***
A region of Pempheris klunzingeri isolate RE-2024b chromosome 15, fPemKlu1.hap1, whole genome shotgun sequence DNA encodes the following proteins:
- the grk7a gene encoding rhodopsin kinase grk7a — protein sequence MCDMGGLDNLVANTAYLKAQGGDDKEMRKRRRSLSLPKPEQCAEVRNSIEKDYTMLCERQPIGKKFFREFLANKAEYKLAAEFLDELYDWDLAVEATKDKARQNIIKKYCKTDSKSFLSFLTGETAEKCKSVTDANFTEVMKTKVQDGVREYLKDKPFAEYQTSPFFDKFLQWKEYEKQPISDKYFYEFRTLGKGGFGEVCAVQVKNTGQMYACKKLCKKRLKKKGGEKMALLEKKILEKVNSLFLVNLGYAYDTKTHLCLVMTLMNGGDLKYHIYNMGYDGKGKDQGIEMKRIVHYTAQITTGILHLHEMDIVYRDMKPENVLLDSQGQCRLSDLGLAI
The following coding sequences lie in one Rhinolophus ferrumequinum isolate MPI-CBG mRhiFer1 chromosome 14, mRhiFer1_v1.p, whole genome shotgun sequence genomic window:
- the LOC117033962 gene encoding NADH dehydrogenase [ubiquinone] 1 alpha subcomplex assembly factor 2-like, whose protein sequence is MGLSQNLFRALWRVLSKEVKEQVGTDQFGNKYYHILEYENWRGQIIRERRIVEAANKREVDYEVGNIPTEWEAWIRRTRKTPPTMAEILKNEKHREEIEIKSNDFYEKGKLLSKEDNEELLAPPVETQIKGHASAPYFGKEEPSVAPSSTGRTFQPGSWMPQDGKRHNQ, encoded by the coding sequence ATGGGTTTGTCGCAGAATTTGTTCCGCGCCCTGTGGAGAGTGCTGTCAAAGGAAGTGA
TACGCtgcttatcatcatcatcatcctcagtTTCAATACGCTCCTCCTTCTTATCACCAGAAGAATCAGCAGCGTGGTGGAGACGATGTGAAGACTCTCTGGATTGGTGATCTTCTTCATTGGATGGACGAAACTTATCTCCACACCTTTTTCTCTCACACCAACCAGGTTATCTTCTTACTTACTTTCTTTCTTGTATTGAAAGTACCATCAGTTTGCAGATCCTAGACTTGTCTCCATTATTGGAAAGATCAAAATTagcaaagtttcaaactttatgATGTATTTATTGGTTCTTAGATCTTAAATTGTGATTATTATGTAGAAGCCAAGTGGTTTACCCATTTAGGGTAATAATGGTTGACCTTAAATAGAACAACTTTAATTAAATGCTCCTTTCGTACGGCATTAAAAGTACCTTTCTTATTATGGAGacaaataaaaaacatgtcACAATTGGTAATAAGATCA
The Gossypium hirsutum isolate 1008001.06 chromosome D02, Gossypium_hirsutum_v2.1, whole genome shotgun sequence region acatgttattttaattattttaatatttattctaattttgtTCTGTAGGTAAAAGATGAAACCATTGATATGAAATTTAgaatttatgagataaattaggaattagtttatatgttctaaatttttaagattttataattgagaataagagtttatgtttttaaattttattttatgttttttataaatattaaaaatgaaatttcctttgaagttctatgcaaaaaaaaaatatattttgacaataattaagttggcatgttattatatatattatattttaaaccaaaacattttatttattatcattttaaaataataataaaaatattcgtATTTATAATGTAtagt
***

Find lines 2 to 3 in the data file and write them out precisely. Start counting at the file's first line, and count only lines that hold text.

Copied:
- the grk7a gene encoding rhodopsin kinase grk7a — protein sequence MCDMGGLDNLVANTAYLKAQGGDDKEMRKRRRSLSLPKPEQCAEVRNSIEKDYTMLCERQPIGKKFFREFLANKAEYKLAAEFLDELYDWDLAVEATKDKARQNIIKKYCKTDSKSFLSFLTGETAEKCKSVTDANFTEVMKTKVQDGVREYLKDKPFAEYQTSPFFDKFLQWKEYEKQPISDKYFYEFRTLGKGGFGEVCAVQVKNTGQMYACKKLCKKRLKKKGGEKMALLEKKILEKVNSLFLVNLGYAYDTKTHLCLVMTLMNGGDLKYHIYNMGYDGKGKDQGIEMKRIVHYTAQITTGILHLHEMDIVYRDMKPENVLLDSQGQCRLSDLGLAI
The following coding sequences lie in one Rhinolophus ferrumequinum isolate MPI-CBG mRhiFer1 chromosome 14, mRhiFer1_v1.p, whole genome shotgun sequence genomic window: